Good morning Canisius community. This is as painful for you as it is for us but yesterday, President John Hurley had to ‘make good’ on that friendly bet he wagered with his presidential counterpart at Rockhurst University, Rev. Thomas Curran, SJ, ahead of Sunday’s Buffalo Bills/Kansas City Chiefs game.
As you can see, the loser of that bet had to sport the winning team’s facemask for a day … and show proof that he obliged.
Assistant Professor of Economics Julie Anna Golebiewski, PhD, recently weighed in with The Buffalo News about how the level of cautiousness surrounding the economy has increased as government mandates have gone into effect. The story, titled “As Covid Cases Rise, Buffalo Niagara Job Market Takes Turn for the Worse,” can be read by clicking here.
The spring 2021 edition of Conversations on Jesuit Higher Education includes an article authored by Richard Reitsma, PhD, chair of the Department of Modern Languages, Literatures and Cultures. The article, titled Going Beyond Tolerance and Acceptance, can be found by clicking here. Reitsma’s piece appears on page 18.
This issue is the second in a two-part series on the four Universal Apostolic Preferences of the Society of Jesus. Find part one from fall 2020 here. In it, you will find an article authored by Nancy Rourke, PhD, associate professor of religious studies, titled Recognizing Environmental Racism is the First Step in Fighting It.
The latest rankings by U.S. News & World Report recognize Canisius College’s online master’s degree programs in education among the best in the nation. Canisius ranked in the top half of the 296 colleges and universities included on the list of Best Online Master’s Education Programs, coming in at No. 132. This is the fourth consecutive year that U.S. News named Canisius to this ranking.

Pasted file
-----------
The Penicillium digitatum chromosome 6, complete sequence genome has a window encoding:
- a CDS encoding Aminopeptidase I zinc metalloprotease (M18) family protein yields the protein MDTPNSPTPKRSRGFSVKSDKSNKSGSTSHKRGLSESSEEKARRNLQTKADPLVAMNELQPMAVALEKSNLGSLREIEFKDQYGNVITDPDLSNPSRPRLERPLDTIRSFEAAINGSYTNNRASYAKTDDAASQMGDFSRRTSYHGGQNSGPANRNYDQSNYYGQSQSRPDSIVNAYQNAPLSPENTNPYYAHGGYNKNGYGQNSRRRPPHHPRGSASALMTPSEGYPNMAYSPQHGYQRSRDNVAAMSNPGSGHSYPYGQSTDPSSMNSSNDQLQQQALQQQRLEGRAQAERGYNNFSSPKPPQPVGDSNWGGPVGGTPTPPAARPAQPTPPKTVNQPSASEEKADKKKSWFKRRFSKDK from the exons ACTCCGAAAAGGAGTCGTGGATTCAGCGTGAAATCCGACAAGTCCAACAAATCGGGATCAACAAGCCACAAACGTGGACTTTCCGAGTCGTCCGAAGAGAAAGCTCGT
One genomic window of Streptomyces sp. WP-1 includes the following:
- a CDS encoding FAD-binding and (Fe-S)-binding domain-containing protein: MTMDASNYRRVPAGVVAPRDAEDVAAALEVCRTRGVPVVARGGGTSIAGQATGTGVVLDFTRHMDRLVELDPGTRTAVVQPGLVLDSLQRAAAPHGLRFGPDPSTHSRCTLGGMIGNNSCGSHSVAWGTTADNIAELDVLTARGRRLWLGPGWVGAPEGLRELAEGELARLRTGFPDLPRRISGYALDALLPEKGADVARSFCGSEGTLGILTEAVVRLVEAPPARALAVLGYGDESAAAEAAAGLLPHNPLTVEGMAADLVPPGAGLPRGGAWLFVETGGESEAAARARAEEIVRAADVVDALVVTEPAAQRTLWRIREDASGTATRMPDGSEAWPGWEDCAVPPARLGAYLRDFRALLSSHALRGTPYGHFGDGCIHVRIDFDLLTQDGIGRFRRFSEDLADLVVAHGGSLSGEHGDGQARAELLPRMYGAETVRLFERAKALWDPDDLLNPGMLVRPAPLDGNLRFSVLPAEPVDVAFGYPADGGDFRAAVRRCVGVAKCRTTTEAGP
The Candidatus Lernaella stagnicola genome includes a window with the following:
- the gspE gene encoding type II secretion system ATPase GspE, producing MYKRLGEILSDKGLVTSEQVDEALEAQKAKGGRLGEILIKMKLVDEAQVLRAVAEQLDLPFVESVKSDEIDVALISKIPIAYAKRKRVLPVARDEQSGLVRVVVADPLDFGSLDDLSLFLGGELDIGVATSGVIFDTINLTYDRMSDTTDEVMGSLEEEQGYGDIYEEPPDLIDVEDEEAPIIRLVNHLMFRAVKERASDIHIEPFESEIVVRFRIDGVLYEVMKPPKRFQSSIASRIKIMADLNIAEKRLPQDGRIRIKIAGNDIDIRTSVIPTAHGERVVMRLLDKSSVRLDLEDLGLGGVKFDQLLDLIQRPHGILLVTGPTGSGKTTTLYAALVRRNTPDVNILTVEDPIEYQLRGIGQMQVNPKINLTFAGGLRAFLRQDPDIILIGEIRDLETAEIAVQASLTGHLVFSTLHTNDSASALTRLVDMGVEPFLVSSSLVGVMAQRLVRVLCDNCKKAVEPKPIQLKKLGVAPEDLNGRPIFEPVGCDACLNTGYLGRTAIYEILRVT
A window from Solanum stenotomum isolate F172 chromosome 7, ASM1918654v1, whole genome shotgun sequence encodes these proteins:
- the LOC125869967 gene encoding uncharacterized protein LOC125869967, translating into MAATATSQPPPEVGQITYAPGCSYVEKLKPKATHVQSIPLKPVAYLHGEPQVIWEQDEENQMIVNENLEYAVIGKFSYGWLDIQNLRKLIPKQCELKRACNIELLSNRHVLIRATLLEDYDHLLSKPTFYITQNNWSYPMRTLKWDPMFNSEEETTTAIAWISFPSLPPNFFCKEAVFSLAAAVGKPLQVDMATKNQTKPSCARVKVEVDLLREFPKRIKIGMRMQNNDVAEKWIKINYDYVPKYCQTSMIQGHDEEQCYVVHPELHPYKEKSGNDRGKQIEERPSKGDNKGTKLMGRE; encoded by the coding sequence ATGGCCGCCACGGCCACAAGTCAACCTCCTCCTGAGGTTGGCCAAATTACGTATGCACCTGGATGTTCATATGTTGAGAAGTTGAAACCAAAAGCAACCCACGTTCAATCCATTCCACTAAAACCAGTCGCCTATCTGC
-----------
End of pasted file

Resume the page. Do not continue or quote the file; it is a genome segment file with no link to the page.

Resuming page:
While women perform as well as their male counterparts at work they are drastically underrepresented in the onboarding process to senior leadership. To shed some light on this disparity, Rosanne L. Hartman, PhD, and Emily G. Barber MS ’19 examined the potential differences of occupational self-efficacy, work engagement and career aspirations between women and men. Hartman is a professor of communication studies; Barber is director of contract staffing at StraussGroup Executive Search Consultants. The study originated from Barber’s capstone research paper. Results showed that occupational self-efficacy has a positive effect on career aspirations of women in the workplace. Further, there was no statistically significant difference between occupational self-efficacy and work engagement between men and women. However, the research found men to have statistically, significantly higher career aspirations than women.
Individuals who are high in occupational self-efficacy may set their own path in advancing within their career. However, individuals who are low or moderate in occupational self-efficacy may require further encouragement and development using additional resources as a catalyst for advancement guidance.
Much more on Hartman’s and Barber’s findings can beread here.